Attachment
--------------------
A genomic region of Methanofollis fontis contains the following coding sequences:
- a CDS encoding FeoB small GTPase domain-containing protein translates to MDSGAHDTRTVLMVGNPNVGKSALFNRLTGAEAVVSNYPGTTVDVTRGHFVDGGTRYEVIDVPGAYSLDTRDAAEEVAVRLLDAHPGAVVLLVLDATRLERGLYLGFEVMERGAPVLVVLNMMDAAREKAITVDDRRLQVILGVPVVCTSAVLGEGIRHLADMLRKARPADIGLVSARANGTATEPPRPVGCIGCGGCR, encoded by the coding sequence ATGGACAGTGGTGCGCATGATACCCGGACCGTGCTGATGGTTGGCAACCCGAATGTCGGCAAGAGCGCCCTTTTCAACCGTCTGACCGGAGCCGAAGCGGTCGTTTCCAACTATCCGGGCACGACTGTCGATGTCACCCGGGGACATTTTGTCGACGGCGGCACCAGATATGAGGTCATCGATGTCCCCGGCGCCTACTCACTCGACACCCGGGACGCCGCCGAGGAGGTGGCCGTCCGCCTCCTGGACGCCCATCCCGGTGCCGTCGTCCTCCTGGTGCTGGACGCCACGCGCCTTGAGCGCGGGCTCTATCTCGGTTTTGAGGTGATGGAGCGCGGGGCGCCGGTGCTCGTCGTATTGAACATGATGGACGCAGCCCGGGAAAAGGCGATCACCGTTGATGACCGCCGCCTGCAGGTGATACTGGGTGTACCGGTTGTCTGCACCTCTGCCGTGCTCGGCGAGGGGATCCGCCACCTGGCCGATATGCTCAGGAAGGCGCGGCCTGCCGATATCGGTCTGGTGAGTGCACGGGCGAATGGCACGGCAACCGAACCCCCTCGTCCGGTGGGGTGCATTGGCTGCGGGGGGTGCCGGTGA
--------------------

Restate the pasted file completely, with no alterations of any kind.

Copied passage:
A genomic region of Methanofollis fontis contains the following coding sequences:
- a CDS encoding FeoB small GTPase domain-containing protein translates to MDSGAHDTRTVLMVGNPNVGKSALFNRLTGAEAVVSNYPGTTVDVTRGHFVDGGTRYEVIDVPGAYSLDTRDAAEEVAVRLLDAHPGAVVLLVLDATRLERGLYLGFEVMERGAPVLVVLNMMDAAREKAITVDDRRLQVILGVPVVCTSAVLGEGIRHLADMLRKARPADIGLVSARANGTATEPPRPVGCIGCGGCR, encoded by the coding sequence ATGGACAGTGGTGCGCATGATACCCGGACCGTGCTGATGGTTGGCAACCCGAATGTCGGCAAGAGCGCCCTTTTCAACCGTCTGACCGGAGCCGAAGCGGTCGTTTCCAACTATCCGGGCACGACTGTCGATGTCACCCGGGGACATTTTGTCGACGGCGGCACCAGATATGAGGTCATCGATGTCCCCGGCGCCTACTCACTCGACACCCGGGACGCCGCCGAGGAGGTGGCCGTCCGCCTCCTGGACGCCCATCCCGGTGCCGTCGTCCTCCTGGTGCTGGACGCCACGCGCCTTGAGCGCGGGCTCTATCTCGGTTTTGAGGTGATGGAGCGCGGGGCGCCGGTGCTCGTCGTATTGAACATGATGGACGCAGCCCGGGAAAAGGCGATCACCGTTGATGACCGCCGCCTGCAGGTGATACTGGGTGTACCGGTTGTCTGCACCTCTGCCGTGCTCGGCGAGGGGATCCGCCACCTGGCCGATATGCTCAGGAAGGCGCGGCCTGCCGATATCGGTCTGGTGAGTGCACGGGCGAATGGCACGGCAACCGAACCCCCTCGTCCGGTGGGGTGCATTGGCTGCGGGGGGTGCCGGTGA